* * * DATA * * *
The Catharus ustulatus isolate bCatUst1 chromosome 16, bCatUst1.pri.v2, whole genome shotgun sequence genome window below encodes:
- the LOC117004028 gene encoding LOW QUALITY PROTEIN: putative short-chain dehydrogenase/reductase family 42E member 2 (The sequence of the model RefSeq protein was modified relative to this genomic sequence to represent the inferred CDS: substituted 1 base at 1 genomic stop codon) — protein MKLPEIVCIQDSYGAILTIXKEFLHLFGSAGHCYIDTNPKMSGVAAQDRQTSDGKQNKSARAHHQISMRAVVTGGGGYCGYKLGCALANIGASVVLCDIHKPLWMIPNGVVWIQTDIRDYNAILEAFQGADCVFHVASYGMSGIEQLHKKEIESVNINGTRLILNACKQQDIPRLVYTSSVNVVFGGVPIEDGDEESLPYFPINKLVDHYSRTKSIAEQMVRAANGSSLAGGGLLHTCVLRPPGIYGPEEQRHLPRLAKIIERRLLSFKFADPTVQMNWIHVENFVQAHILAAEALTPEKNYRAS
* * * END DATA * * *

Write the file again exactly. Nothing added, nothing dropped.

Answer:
The Catharus ustulatus isolate bCatUst1 chromosome 16, bCatUst1.pri.v2, whole genome shotgun sequence genome window below encodes:
- the LOC117004028 gene encoding LOW QUALITY PROTEIN: putative short-chain dehydrogenase/reductase family 42E member 2 (The sequence of the model RefSeq protein was modified relative to this genomic sequence to represent the inferred CDS: substituted 1 base at 1 genomic stop codon) — protein MKLPEIVCIQDSYGAILTIXKEFLHLFGSAGHCYIDTNPKMSGVAAQDRQTSDGKQNKSARAHHQISMRAVVTGGGGYCGYKLGCALANIGASVVLCDIHKPLWMIPNGVVWIQTDIRDYNAILEAFQGADCVFHVASYGMSGIEQLHKKEIESVNINGTRLILNACKQQDIPRLVYTSSVNVVFGGVPIEDGDEESLPYFPINKLVDHYSRTKSIAEQMVRAANGSSLAGGGLLHTCVLRPPGIYGPEEQRHLPRLAKIIERRLLSFKFADPTVQMNWIHVENFVQAHILAAEALTPEKNYRAS